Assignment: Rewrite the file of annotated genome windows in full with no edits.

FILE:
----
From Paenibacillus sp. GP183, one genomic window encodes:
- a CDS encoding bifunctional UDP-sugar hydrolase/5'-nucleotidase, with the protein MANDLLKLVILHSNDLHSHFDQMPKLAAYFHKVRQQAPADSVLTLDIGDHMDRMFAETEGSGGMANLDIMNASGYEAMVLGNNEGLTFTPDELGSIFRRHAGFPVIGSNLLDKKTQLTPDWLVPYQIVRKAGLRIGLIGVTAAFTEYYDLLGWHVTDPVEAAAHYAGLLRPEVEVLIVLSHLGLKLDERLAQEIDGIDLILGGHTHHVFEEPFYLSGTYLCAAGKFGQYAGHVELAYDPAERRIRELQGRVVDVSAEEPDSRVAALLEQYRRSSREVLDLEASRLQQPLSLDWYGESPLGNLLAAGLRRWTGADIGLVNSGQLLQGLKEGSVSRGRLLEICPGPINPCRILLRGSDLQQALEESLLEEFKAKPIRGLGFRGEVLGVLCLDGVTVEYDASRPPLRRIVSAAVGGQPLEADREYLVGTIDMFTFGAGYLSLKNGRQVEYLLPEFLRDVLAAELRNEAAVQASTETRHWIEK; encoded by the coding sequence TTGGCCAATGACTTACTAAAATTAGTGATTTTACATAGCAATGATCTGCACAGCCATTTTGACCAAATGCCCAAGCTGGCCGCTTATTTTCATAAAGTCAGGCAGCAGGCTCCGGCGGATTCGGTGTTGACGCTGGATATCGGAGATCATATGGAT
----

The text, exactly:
From Paenibacillus sp. GP183, one genomic window encodes:
- a CDS encoding bifunctional UDP-sugar hydrolase/5'-nucleotidase, with the protein MANDLLKLVILHSNDLHSHFDQMPKLAAYFHKVRQQAPADSVLTLDIGDHMDRMFAETEGSGGMANLDIMNASGYEAMVLGNNEGLTFTPDELGSIFRRHAGFPVIGSNLLDKKTQLTPDWLVPYQIVRKAGLRIGLIGVTAAFTEYYDLLGWHVTDPVEAAAHYAGLLRPEVEVLIVLSHLGLKLDERLAQEIDGIDLILGGHTHHVFEEPFYLSGTYLCAAGKFGQYAGHVELAYDPAERRIRELQGRVVDVSAEEPDSRVAALLEQYRRSSREVLDLEASRLQQPLSLDWYGESPLGNLLAAGLRRWTGADIGLVNSGQLLQGLKEGSVSRGRLLEICPGPINPCRILLRGSDLQQALEESLLEEFKAKPIRGLGFRGEVLGVLCLDGVTVEYDASRPPLRRIVSAAVGGQPLEADREYLVGTIDMFTFGAGYLSLKNGRQVEYLLPEFLRDVLAAELRNEAAVQASTETRHWIEK; encoded by the coding sequence TTGGCCAATGACTTACTAAAATTAGTGATTTTACATAGCAATGATCTGCACAGCCATTTTGACCAAATGCCCAAGCTGGCCGCTTATTTTCATAAAGTCAGGCAGCAGGCTCCGGCGGATTCGGTGTTGACGCTGGATATCGGAGATCATATGGAT